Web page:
There are some parts of this I agree with, particularly the point that in US satire the line is blurred so sometimes you laugh with the person and sometimes at them.

    However, while I agree with the fact that Brent is a douchebag (and this coupled with your comments on US satire would have be believe you're American) you miss the point when you say Brent is a horrible, evil man. Perhaps this misunderstanding is a cultural thing, but there's little chance that Brent would be considered a horrible, evil man by a Brit. Brent's biggest sin is that he wants to be popular and loved by his peers. For the most part, he's utterly harmless because the only person he's capable of doing harm to is himself. Probably the only nasty part of Brent's character is that Malcolm (Kojak) disappears between series 1 and series 2 and we're led to believe he was made redundant because David didn't like him/saw him as a threat. Everything else bad that David does is either gossip against those he sees as a threat (Neil) or try to make everyone love him by being a "cool" boss.

    Beyond the Malcolm incident, Brent does little to embarrass or humiliate his subordinates. That would serve against his purposes. If you contrast that with Chris Finch on the other hand, who is absolutely a horrible evil man, he's friends with David purely for the purpose of humiliating him. The best example of this probably comes in the pub quiz episode but there's little that Finchy says to David in public that isn't designed to belittle him. We're led to assume that in private it would probably be a lot different and they'd share a joke or two, but Finchy knows Brent is a joke and he's willing to use that joke to suck up to those above him.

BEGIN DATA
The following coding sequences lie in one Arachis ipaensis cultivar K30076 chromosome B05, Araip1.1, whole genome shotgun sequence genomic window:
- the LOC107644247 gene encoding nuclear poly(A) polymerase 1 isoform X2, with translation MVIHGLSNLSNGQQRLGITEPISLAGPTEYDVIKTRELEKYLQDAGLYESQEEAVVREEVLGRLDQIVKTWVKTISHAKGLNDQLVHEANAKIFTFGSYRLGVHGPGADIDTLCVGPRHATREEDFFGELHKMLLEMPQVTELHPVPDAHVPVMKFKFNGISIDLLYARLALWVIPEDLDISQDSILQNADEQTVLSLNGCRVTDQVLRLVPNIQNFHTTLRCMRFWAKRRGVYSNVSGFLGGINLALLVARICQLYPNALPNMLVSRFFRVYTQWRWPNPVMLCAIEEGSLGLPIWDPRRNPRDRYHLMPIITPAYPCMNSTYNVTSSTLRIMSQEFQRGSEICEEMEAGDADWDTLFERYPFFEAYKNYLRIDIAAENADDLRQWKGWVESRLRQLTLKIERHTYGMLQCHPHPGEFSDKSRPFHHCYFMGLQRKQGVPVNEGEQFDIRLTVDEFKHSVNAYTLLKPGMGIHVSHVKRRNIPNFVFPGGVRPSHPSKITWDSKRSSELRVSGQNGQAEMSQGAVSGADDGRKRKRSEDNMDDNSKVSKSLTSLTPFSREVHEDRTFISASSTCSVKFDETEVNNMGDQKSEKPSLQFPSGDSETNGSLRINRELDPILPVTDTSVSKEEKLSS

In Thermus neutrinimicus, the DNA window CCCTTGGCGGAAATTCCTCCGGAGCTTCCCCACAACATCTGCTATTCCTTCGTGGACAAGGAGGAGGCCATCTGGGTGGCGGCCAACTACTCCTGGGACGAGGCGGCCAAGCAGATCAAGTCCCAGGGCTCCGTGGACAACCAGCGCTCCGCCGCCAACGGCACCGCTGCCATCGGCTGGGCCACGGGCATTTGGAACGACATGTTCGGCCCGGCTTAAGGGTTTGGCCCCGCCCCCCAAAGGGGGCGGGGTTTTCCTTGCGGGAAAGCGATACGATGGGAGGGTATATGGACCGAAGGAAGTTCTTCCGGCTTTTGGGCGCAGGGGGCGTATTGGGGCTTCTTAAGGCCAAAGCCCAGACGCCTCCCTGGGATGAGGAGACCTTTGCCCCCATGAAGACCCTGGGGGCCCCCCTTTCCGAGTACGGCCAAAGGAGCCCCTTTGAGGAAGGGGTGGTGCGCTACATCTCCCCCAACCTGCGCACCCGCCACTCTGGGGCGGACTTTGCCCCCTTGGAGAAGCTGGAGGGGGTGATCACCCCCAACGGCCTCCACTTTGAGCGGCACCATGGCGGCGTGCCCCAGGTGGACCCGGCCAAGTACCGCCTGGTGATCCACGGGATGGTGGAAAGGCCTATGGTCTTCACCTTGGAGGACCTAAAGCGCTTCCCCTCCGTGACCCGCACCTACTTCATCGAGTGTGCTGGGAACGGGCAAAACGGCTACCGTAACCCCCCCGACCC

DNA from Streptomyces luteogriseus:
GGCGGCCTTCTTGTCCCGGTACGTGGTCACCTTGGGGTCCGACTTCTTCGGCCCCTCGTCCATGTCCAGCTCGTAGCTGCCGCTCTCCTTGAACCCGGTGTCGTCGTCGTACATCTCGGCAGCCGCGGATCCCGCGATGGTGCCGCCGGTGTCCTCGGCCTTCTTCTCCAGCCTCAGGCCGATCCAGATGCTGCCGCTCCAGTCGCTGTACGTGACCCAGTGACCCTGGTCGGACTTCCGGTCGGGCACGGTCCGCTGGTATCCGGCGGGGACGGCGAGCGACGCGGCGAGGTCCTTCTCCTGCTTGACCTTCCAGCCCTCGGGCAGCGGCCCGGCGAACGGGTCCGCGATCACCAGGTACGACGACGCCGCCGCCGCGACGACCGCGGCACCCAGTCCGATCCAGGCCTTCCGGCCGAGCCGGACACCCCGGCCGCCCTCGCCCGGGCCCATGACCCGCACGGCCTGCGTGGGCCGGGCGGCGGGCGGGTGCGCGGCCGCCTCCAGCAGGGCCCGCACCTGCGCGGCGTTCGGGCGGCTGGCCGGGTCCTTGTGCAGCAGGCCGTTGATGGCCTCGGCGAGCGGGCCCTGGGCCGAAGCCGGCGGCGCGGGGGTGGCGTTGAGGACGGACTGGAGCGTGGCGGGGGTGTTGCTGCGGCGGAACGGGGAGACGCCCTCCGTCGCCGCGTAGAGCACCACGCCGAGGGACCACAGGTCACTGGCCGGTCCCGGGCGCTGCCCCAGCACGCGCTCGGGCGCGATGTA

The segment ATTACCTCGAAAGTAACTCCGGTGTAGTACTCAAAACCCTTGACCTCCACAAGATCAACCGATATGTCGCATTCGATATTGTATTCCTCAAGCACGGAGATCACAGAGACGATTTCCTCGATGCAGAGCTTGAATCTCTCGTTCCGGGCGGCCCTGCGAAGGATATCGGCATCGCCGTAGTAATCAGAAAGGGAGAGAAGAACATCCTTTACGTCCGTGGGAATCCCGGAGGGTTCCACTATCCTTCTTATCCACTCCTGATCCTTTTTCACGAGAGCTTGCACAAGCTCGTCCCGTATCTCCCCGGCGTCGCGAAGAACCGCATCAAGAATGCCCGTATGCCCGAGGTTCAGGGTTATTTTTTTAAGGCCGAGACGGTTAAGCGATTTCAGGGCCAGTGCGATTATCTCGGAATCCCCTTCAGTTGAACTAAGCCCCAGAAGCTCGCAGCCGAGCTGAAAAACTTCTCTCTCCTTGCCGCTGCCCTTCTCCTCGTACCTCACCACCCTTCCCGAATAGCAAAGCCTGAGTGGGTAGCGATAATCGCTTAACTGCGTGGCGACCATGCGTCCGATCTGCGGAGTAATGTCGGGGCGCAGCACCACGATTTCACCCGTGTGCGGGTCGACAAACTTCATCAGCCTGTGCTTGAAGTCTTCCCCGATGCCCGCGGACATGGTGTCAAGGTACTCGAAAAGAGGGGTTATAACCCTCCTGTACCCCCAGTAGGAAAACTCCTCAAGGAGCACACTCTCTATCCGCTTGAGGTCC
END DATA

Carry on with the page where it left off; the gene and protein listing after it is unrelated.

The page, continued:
The genius of David Brent is that he exists in every workplace across the UK. I recall teachers who wanted to be popular and let you get away with anything. Sure, we liked them because we didn't have to work, but we never respected them. That is what David Brent is, he's somebody that wants to be liked without having to work hard for the respect that should come with being liked. He's lazy, needy and insecure and certainly not the type of chap you'd want as a friend, but he's not a horrible evil man.

    I'm not even sure you'll ever read this post seeing as you made it three years ago, but it saddened me to think that you'd missed some of the true genius of The Office by thinking we're supposed to loathe Brent as a horrible evil man. We're not, we're supposed to pity him as a representation of an insecurity that exists everywhere. You may disagree, but even so I'd encourage you to rewatch with that interpretation in mind and it may reshape how you view the show.

  2. October 26, 2015

    I agree with @Tom.A.Smith. Came here for the same reason and was rather taken aback by your interpretation of Brent. He's basically just an annoying guy I think and this poem goes to show what a skewed self-perception he has! I liked your interpretation of the poem though, you took the sense that David probably thought he was conveying, though I'd guess he'd say it wasn't 'dope' enough because he thinks that would make him seem cooler?

    Staying on your actual thought process though, I wonder if anyone has ever written a truly touching "Roses are red, violets are blue…" poem?